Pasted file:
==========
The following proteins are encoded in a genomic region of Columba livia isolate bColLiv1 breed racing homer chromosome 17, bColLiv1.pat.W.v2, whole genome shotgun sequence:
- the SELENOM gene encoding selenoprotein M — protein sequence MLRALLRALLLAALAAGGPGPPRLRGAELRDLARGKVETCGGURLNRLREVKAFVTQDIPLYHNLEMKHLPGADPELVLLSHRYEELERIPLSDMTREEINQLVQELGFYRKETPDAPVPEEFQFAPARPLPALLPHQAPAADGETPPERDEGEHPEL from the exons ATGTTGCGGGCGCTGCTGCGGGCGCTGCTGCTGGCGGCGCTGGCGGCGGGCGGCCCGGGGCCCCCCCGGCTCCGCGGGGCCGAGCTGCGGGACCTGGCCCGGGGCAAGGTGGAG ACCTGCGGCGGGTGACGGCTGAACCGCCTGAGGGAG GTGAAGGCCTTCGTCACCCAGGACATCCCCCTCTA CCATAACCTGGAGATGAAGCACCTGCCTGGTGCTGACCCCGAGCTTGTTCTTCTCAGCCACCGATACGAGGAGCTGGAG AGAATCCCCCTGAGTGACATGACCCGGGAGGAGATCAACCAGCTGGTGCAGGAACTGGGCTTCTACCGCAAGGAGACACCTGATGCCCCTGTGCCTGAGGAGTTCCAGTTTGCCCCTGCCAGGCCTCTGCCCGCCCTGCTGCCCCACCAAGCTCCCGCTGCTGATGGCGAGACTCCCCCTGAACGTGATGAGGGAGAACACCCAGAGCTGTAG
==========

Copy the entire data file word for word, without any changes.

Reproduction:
The following proteins are encoded in a genomic region of Columba livia isolate bColLiv1 breed racing homer chromosome 17, bColLiv1.pat.W.v2, whole genome shotgun sequence:
- the SELENOM gene encoding selenoprotein M — protein sequence MLRALLRALLLAALAAGGPGPPRLRGAELRDLARGKVETCGGURLNRLREVKAFVTQDIPLYHNLEMKHLPGADPELVLLSHRYEELERIPLSDMTREEINQLVQELGFYRKETPDAPVPEEFQFAPARPLPALLPHQAPAADGETPPERDEGEHPEL from the exons ATGTTGCGGGCGCTGCTGCGGGCGCTGCTGCTGGCGGCGCTGGCGGCGGGCGGCCCGGGGCCCCCCCGGCTCCGCGGGGCCGAGCTGCGGGACCTGGCCCGGGGCAAGGTGGAG ACCTGCGGCGGGTGACGGCTGAACCGCCTGAGGGAG GTGAAGGCCTTCGTCACCCAGGACATCCCCCTCTA CCATAACCTGGAGATGAAGCACCTGCCTGGTGCTGACCCCGAGCTTGTTCTTCTCAGCCACCGATACGAGGAGCTGGAG AGAATCCCCCTGAGTGACATGACCCGGGAGGAGATCAACCAGCTGGTGCAGGAACTGGGCTTCTACCGCAAGGAGACACCTGATGCCCCTGTGCCTGAGGAGTTCCAGTTTGCCCCTGCCAGGCCTCTGCCCGCCCTGCTGCCCCACCAAGCTCCCGCTGCTGATGGCGAGACTCCCCCTGAACGTGATGAGGGAGAACACCCAGAGCTGTAG